Pacritinib More Effective at Spleen Volume Reduction Than Best Available Therapy in Myelofibrosis

Treatment with pacritinib resulted in a significant reduction in spleen volume, researchers found.
Treatment with pacritinib resulted in a significant reduction in spleen volume, researchers found.

Treatment with the multityrosine kinase inhibitor pacritinib resulted in a significant reduction in spleen volume compared with best available therapy, including ruxolitinib, in patients with myelofibrosis and thrombocytopenia, according to a study presented at the American Society of Hematology (ASH) 58th Annual Meeting & Exposition.

For the phase 3 PERSIST-2 study (ClinicalTrials.gov identifier: NCT02055781), investigators enrolled 311 patients with primary, postpolycythemia, or postessential thrombocythemia myelofibrosis and platelet counts no greater than 100,000/µL. Participants were randomly assigned to receive pacritinib 200 mg orally twice daily, pacritinib 400 mg orally once daily, or best available therapy, including ruxolitinib.

Results showed that 18% of the 149 patients who received pacritinib achieved a spleen volume reduction of 35% or greater by week 24 compared with 3% of the 72 patients who received best available therapy (P =.001), thus meeting the study's first coprimary end point.

There was no significant difference in the proportion of patients achieving a 50% or greater reduction in Total Symptom Score, the study's second co-primary end point, between the 2 groups. There was also no significant difference in overall survival between the 3 treatment groups.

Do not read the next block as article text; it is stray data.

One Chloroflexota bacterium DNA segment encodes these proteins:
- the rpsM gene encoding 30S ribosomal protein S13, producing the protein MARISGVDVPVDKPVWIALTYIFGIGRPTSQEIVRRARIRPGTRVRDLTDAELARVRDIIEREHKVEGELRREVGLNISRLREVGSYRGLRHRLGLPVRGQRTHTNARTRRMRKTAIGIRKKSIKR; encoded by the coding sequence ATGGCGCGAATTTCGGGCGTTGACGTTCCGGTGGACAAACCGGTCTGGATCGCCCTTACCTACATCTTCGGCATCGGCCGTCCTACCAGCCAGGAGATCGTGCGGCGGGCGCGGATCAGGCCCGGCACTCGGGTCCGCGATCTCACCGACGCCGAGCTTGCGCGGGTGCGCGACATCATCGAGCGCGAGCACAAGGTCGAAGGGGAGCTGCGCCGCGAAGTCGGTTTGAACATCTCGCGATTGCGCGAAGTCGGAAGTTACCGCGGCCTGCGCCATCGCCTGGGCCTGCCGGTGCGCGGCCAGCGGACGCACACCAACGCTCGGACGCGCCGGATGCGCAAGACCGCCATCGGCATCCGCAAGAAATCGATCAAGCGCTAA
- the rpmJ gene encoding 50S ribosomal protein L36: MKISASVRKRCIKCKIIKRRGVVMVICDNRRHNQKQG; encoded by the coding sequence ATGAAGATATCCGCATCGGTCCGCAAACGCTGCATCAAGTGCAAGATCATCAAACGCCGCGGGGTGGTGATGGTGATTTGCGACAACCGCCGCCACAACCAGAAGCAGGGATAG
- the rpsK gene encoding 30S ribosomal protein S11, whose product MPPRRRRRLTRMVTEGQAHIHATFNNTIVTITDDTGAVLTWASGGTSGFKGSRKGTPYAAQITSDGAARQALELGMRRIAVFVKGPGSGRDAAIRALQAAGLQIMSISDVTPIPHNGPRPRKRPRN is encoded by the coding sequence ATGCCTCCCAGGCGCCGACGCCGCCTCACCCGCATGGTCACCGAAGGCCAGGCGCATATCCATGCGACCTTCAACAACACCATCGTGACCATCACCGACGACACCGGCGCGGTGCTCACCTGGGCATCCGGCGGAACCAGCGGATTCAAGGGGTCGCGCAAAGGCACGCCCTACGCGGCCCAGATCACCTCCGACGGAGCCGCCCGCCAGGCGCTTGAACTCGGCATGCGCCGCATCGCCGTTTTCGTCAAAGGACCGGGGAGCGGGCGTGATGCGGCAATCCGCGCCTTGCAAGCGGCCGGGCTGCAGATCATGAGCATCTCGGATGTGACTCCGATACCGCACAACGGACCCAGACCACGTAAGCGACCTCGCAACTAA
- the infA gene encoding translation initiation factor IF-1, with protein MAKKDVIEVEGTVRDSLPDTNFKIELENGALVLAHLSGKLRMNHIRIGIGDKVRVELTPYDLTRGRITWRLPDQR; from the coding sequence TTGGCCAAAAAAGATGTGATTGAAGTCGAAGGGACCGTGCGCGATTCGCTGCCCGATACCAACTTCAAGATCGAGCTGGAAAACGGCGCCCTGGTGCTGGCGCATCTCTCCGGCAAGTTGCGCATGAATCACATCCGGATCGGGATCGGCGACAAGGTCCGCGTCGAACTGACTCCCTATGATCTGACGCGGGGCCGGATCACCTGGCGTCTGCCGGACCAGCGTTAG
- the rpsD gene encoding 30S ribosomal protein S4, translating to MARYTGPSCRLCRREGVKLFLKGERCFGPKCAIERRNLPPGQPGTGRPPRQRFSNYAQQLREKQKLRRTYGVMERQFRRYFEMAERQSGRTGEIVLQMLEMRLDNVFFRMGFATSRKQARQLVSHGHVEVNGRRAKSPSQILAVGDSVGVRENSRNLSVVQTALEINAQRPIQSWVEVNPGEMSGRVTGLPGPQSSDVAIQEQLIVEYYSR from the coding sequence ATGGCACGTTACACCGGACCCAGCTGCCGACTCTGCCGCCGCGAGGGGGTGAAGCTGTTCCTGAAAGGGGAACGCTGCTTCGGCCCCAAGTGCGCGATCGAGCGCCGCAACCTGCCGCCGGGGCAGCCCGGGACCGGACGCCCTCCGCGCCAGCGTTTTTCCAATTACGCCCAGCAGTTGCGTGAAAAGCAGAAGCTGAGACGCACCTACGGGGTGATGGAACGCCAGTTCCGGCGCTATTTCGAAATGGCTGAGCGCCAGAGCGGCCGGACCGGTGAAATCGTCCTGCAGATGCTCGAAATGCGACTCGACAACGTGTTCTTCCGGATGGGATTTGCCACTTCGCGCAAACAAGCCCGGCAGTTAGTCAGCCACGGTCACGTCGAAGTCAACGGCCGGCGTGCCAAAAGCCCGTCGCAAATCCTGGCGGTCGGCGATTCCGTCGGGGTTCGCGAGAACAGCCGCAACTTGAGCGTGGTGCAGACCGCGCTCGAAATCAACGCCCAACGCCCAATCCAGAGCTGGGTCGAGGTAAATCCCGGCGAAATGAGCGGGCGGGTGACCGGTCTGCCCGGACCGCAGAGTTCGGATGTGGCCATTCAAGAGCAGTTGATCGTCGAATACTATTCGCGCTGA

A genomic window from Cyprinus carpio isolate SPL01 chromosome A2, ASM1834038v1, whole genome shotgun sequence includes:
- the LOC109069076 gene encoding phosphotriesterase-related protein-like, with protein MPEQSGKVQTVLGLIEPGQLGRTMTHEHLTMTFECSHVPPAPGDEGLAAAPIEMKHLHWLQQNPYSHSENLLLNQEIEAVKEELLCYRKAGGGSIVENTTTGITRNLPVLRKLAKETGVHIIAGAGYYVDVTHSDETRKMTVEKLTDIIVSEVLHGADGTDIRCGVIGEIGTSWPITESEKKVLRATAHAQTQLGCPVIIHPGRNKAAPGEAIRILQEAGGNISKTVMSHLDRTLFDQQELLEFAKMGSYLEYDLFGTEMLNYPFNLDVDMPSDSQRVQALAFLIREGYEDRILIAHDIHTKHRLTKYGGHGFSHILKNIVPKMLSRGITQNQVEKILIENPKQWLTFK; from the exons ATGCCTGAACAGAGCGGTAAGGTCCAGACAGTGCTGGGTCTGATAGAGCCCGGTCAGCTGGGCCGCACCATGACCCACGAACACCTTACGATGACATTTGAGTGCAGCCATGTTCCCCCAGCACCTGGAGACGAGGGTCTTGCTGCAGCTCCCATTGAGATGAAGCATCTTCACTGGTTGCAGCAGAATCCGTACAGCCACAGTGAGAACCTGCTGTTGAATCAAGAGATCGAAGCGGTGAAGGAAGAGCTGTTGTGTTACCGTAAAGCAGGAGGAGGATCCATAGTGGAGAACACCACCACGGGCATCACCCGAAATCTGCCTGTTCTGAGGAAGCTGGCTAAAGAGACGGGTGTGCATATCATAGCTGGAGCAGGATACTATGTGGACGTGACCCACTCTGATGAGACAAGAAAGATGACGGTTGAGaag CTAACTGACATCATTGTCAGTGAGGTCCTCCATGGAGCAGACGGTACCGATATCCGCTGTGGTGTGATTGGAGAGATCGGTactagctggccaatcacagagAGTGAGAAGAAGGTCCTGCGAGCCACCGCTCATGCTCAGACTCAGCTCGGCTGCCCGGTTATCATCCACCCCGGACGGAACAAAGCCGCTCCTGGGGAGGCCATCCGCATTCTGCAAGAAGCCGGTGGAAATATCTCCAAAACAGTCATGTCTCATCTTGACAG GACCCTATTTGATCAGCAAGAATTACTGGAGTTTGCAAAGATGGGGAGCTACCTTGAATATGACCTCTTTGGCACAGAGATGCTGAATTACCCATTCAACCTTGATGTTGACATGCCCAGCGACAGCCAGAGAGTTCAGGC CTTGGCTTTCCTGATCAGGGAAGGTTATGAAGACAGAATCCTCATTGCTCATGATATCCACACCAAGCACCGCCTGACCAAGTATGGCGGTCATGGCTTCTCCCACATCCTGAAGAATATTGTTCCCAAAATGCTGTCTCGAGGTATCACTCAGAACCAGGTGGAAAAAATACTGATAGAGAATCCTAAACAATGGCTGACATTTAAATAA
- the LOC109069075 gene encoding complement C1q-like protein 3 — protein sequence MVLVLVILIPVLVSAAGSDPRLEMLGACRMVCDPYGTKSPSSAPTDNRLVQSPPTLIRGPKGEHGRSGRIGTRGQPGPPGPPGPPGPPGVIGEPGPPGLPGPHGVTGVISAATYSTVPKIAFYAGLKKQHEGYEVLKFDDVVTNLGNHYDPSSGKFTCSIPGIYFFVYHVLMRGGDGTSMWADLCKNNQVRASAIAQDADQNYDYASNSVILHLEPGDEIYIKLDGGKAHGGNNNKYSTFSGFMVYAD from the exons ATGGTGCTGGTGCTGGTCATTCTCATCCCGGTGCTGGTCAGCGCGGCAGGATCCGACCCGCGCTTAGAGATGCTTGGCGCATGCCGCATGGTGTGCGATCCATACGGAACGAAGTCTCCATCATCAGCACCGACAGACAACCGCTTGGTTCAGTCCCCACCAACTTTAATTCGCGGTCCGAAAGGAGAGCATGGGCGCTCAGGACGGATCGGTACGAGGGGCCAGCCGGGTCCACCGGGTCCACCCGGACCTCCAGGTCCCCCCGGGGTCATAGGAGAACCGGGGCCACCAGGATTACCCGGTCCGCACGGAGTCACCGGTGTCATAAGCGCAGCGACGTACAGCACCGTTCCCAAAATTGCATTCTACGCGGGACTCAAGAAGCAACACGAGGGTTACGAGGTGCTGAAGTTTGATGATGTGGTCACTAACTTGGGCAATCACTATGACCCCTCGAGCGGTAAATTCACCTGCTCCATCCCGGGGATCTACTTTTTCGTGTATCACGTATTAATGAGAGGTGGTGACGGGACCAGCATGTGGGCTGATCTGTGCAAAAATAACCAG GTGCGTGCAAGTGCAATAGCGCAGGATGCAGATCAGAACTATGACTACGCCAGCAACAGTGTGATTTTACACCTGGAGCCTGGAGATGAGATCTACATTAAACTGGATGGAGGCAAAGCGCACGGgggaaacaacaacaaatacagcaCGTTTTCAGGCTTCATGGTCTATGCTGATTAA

Secondary analyses demonstrated that patients who received the twice-daily dosing of pacritinib achieved both a significant spleen volume reduction (22% vs 3%; P =.001) and a significant Total Symptom Score reduction (32% vs 14%; P =.011) vs best available therapy, suggesting pacritinib may be more active when administered twice daily.

The most common treatment-emergent adverse events with pacritinib were diarrhea, nausea, vomiting, anemia, and thrombocytopenia. Toxicities appeared to occur less frequently with the twice-daily dosing compared with once-daily administration.

Because of concerns about treatment-related deaths and cardiac and hematologic toxicities, the US Food and Drug Administration implemented a full clinical hold on pacritinib in February 2016; however, the administration removed the hold in January 2017, allowing CTI BioPharma, the drug's developer, to continue investigation of pacritinib in patients with this myeloproliferative neoplasm.

Reference

1. Mascarenhas J, Hoffman R, Talpaz M, et al. Results of the Persist-2 Phase 3 Study of Pacritinib (PAC) Versus Best Available Therapy (BAT), Including Ruxolitinib (RUX), in Patients (pts) with Myelofibrosis (MF) and Platelet Counts <100,000/µL. Paper presented at American Society of Hematology (ASH) 58th Annual Meeting & Exposition; December 3-6, 2016; San Diego, CA.
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